“Building black wealth is not a boycott of others but rather a matter of self-love and a practical blueprint for survival and prosperity,” he says.
He sometimes gets pushback from those asserting “white people will stop supporting their businesses” if they outrightly vocalize support for prioritizing black businesses over theirs.
“The message being misconstrued is always a concern. But the numbers show that they’re not spending money with us anyways. So what’s to be afraid of? Of course, I would love for all communities to support us, but if they don’t, we’ll be fine. We spend trillions of dollars in this country. We just need to be intentional about where we spend it.”
What stokes more fear in Draze is the precarious economic trajectory the Black community faces. The median Black wealth is predicted to plummet to $0 by 2053 according to a recent study by Prosperity Now and the Institute for Policy Studies.
His community’s prospects aren’t much better in Seattle, where the median net worth for Black households is 20 times less than their white counterparts.
Those sobering statistics are a function of society’s preference to not acknowledge comparative differences between its racial and ethnic populations, says Draze.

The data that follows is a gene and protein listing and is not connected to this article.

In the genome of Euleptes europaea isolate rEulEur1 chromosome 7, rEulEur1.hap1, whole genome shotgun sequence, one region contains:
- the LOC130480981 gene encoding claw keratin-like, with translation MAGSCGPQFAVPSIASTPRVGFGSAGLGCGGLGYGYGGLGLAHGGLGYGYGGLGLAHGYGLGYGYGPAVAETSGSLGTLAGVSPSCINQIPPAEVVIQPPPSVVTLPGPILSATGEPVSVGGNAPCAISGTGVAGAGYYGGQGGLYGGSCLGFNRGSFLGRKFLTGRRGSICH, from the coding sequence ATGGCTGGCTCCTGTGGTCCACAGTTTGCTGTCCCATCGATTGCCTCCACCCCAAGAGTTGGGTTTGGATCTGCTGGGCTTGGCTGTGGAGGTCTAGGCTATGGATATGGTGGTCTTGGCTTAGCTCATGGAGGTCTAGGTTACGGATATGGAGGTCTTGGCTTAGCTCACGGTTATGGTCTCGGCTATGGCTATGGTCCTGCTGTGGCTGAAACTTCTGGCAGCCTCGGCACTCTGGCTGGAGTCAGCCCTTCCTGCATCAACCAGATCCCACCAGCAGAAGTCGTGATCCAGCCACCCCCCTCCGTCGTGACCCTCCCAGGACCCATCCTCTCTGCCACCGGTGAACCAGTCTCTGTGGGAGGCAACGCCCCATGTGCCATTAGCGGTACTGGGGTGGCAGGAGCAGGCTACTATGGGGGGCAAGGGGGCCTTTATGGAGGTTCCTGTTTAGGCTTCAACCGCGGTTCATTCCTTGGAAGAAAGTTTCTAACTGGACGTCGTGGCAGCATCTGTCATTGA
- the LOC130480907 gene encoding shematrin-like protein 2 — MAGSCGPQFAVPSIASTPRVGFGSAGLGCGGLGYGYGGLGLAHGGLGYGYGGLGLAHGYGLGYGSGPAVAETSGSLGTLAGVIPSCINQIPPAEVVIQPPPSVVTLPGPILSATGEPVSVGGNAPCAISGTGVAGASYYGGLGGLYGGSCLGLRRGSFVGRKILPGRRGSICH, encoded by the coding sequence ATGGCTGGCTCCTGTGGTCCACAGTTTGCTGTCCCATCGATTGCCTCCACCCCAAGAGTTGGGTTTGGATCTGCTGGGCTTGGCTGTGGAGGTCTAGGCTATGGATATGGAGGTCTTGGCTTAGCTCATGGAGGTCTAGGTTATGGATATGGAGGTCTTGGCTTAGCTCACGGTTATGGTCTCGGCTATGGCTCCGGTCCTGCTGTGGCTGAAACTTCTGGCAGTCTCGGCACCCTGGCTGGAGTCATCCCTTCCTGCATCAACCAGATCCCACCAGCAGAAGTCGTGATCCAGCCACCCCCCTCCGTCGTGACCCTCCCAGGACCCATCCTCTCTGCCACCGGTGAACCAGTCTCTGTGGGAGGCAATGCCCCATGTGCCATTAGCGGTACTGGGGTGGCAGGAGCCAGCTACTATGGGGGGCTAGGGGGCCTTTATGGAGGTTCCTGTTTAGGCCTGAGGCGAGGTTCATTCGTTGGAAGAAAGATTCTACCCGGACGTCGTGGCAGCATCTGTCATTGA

“[The Black] population is so diluted here that our concerns often disappear along with us. Our circumstances are not the same as everyone else—so how do we create circumstances that honor that fact, and leave us both better off?”
That complex question posed by Draze and his single are critical for our city and nation to grapple with, says Derrick Wheeler-Smith, a close friend of Draze.
“Economic viability is so vital. Our system of white supremacy originally privileged slaveholding white men. And it’s kept privileging them through how financial resources are currently skewed,” says Wheeler-Smith.
He sees Draze’s single as a conversation starter for how the Black community can shift from an American ideal of individual financial enrichment to one that prizes collective gains.
Hip-Hop is the optimal carrier of that message for local Black business mogul Jaebadiah Gardner, the CEO of Gardner Global.
“What Draze is doing is dope. Everyone plays a part in this movement, and we need that vocal hip hop piece to get that message out. We need to talk about what ownership looks like in and for our community, whether it’s business, real estate, or relational,” says Gardner.
Last month, Gardner purchased an old church property near 23rd and Union through his company’s real estate arm that he plans to redevelop as a 64-unit multi family housing complex. He hopes that it will serve as a small source of shelter in the midst of the Central District’s continued displacement storm.
More actions like Gardner’s is what Draze hopes his song provokes.
“It’s a sparking of consciousness,” says Draze. “The music always sparks the movement, right?”
Draze will be hosting a listening party for his new album African American at the Jerk Shack on Feb 13 at 7pm. More information is available here.
The South Seattle Emerald will also host a Black Enterprise panel discussion at the Renton Library on Feb 13 at 7pm.